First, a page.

The Truth about Sympathy, Empathy & Race in America: A Black Man’s Perspective

“I have no need for your sympathy, I welcome your empathy, yet require neither to grow into the highest version of human being the Creator would intend me to become.” –Dr Juneau Robbins

I am an optimist by nature, the blessed second son of a father who was humbly raised in a small African Canadian town near the border of Detroit, Michigan.  My father never knew his father, yet he strived, matured and developed to become the kind of man every fatherless child looks up to as a strong male role model and father figure.

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Hands Up, Don’t Shoot … The St. Louis Rams

Prior to Sunday’s (Nov. 30) St. Louis Rams game against the Oakland Raiders, I had a Facebook status in my head all ready to go basically saying that if the Rams move to L.A., which is widely speculated, that I would disown them the same way I did the Arizona Cardinals. My saying was going to be “I’m loyal to St. Louis, not the Rams.”

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Honoring Leadership with the Nation’s Highest Civilian Honor: The Presidential Medal of Freedom Award

On Monday, November 24th, President Barack Obama bestowed the Presidential Medal of Freedom to eighteen recipients at the White House. Among the eighteen recipients were actress Meryl Streep and singer-songwriter Stevie Wonder. Composer Stephen Sondheim, the nineteenth recipient, was unable to attend, but will receive his award at the 2015 event. Six of the eighteen awards were presented posthumously, three honoring three civil-rights workers who were murdered in 1964 while registering blacks to vote.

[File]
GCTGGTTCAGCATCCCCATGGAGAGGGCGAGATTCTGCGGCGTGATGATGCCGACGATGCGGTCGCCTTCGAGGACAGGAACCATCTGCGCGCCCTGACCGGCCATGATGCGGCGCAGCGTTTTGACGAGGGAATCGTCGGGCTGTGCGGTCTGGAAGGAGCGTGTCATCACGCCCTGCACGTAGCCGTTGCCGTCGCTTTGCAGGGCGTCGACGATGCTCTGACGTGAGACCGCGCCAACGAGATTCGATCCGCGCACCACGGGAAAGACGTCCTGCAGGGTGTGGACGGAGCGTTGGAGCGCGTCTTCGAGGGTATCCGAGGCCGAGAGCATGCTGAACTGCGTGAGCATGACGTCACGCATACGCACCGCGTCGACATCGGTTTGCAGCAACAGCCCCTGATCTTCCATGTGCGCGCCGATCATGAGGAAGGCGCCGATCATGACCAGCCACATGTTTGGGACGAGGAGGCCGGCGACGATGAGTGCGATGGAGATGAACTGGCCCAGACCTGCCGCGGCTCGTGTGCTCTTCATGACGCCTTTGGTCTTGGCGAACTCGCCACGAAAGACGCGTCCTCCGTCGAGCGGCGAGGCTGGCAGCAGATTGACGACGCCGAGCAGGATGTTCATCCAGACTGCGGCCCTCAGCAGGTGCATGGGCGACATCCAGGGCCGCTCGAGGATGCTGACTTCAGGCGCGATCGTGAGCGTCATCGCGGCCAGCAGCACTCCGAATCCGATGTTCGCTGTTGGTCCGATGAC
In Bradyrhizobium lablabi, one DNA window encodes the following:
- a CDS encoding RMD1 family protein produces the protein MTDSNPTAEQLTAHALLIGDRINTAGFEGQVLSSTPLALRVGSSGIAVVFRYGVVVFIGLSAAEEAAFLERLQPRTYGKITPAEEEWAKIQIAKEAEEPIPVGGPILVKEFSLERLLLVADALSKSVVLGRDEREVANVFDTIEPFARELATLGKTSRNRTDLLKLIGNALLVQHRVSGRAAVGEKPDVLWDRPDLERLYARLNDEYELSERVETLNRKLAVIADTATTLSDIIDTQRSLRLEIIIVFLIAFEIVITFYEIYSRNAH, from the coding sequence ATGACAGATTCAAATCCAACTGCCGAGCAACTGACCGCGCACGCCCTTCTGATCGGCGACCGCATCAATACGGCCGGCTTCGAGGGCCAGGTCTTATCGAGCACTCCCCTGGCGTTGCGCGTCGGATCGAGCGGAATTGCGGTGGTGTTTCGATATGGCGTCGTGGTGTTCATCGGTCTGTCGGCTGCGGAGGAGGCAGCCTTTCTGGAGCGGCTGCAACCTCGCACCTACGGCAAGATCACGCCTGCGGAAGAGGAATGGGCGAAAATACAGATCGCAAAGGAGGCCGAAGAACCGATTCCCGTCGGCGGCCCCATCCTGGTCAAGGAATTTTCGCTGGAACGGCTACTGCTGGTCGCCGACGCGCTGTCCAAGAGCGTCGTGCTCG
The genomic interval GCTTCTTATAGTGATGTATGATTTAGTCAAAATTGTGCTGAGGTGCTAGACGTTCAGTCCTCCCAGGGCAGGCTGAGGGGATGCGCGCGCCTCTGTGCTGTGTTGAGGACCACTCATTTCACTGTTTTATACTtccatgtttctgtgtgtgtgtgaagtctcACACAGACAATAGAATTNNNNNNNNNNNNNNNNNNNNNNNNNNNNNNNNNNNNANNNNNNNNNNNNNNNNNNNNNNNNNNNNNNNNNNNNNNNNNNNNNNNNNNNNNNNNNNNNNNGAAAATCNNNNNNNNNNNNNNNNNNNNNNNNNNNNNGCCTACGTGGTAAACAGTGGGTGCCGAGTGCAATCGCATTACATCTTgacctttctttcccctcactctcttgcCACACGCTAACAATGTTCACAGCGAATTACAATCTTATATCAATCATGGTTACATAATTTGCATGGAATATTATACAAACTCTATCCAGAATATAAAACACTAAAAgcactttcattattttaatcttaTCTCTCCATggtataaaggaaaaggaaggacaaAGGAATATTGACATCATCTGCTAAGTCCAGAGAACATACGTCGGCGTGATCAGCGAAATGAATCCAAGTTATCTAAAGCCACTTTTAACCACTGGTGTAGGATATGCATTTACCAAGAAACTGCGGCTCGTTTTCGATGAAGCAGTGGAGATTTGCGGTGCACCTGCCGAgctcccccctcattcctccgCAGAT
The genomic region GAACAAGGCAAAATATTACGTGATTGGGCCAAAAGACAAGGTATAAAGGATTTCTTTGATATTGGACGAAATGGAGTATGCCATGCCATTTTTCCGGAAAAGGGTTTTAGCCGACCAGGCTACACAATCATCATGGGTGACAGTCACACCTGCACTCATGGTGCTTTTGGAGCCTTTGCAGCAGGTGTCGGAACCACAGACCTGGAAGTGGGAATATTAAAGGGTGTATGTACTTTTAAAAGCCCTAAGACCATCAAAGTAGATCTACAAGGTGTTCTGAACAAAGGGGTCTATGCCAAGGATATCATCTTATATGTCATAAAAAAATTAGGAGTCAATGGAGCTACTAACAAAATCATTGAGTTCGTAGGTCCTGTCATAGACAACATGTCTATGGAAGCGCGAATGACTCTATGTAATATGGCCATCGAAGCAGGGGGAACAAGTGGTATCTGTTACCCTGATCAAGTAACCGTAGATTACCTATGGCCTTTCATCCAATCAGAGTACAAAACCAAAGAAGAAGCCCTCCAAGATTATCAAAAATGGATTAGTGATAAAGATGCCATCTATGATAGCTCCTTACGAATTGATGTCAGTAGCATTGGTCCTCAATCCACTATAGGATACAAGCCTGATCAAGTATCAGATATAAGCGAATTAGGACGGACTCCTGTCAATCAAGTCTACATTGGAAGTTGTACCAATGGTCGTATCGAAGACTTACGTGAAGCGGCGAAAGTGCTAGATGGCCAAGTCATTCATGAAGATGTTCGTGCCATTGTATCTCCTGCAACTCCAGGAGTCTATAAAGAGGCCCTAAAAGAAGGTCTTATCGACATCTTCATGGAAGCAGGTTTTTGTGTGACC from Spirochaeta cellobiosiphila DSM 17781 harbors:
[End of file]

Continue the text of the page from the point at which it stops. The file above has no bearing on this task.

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World AIDS Day: Statistics Show Increase in HIV/AIDS Infection Rates Among African Americans

During a recent moment of reflection, I realized there are certain shared memories for every generation. One milestone in the 90’s was definitely Magic Johnson’s announcement that he was diagnosed with HIV on November 7, 1991. In the 23 years since his announcement, we have made some progress in promoting awareness of the disease but more work must be done to decrease the rate of new infections.

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Payton, a Rightful Life Borne of a Wrongful Act

A Wrongful Life?

During my first year of law school, my Torts professor and I had a tense exchange over the concept of ‘wrongful life.’ I was a 30-year-old recent college grad and divorced mom with two elementary school-aged children and a bundle of frazzled law student nerves. We were discussing cases about lawsuits brought for damages for unintentional deaths caused by doctors and cops. We then turned to whether plaintiffs should receive damages (money) for a botched medical procedure to avoid pregnancy or to avoid the birth of a child who would have a serious disease.

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